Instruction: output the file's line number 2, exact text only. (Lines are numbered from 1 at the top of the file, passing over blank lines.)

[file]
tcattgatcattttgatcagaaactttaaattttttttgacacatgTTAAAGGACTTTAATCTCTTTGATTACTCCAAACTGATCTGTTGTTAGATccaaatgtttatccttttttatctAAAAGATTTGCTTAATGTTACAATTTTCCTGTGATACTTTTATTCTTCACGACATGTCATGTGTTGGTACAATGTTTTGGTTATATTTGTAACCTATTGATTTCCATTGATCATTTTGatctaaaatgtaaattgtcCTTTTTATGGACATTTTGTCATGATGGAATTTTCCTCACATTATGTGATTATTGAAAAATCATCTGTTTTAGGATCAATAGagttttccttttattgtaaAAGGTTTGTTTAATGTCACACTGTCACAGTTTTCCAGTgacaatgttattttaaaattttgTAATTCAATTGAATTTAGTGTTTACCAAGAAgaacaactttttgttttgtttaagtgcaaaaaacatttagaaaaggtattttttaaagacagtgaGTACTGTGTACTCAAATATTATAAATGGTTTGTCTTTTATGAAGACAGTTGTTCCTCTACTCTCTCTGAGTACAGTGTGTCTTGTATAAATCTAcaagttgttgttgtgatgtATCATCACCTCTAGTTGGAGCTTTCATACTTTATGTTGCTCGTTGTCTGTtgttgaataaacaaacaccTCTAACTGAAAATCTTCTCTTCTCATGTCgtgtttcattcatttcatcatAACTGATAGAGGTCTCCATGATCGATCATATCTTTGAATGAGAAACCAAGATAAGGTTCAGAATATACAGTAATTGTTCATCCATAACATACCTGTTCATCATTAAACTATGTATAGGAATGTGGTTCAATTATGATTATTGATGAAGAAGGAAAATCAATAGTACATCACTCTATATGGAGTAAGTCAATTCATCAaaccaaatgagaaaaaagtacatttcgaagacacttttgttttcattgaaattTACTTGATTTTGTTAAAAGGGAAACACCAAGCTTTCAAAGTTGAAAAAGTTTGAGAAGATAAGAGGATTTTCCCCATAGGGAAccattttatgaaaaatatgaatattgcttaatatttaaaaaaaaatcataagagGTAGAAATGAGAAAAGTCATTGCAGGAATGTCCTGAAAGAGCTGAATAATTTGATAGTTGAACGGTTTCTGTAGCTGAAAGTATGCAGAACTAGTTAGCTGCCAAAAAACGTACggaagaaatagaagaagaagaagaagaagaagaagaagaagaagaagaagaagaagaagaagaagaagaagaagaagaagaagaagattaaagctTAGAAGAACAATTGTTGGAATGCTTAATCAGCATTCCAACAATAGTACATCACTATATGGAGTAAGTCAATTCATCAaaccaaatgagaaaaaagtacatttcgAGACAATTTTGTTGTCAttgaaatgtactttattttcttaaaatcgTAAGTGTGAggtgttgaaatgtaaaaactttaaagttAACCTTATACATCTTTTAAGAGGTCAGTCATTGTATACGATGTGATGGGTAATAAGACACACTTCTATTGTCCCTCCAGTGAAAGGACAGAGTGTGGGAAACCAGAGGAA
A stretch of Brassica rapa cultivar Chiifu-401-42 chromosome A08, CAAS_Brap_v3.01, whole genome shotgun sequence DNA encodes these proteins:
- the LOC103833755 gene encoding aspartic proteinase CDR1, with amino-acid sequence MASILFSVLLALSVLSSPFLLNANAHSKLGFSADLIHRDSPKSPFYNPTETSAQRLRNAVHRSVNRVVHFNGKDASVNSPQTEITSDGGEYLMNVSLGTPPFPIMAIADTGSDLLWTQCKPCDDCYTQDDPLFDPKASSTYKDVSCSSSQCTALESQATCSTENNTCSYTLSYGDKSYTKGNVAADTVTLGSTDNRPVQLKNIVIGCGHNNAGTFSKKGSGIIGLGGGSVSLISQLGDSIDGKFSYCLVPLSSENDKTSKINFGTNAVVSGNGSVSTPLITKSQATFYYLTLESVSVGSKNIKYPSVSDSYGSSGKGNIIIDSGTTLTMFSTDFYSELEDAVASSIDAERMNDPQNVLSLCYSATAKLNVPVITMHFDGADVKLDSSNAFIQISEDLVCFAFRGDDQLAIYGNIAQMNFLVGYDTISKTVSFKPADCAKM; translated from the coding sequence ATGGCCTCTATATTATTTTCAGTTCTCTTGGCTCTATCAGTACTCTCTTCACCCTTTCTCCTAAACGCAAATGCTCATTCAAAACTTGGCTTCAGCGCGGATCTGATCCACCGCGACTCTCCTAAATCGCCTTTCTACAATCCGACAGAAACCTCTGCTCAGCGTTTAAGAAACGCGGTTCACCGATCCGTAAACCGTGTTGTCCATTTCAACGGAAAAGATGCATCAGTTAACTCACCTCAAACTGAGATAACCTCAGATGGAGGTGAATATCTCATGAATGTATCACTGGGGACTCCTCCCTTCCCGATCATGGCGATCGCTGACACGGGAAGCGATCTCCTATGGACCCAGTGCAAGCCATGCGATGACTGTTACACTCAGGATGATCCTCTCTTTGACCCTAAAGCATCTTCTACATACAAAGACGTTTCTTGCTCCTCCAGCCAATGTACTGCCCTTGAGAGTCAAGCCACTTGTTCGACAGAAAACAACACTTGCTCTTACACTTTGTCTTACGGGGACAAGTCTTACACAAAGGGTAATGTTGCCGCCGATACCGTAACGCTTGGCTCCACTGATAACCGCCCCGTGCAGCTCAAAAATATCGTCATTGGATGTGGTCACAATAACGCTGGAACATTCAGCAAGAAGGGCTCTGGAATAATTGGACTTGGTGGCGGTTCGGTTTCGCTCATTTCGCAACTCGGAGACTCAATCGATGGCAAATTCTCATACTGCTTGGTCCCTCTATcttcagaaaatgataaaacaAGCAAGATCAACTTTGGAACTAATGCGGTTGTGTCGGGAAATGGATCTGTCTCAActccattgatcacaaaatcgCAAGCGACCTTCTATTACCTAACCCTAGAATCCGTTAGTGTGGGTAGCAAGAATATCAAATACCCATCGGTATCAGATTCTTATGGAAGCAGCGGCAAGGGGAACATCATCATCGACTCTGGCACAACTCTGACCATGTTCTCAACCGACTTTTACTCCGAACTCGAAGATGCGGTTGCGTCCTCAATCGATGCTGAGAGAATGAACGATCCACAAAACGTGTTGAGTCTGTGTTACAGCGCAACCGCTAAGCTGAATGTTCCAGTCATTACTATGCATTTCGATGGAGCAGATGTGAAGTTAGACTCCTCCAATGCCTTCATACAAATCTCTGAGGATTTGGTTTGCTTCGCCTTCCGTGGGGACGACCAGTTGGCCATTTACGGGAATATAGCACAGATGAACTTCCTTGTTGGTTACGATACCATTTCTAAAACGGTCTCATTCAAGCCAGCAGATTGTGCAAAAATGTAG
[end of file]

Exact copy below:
A stretch of Brassica rapa cultivar Chiifu-401-42 chromosome A08, CAAS_Brap_v3.01, whole genome shotgun sequence DNA encodes these proteins: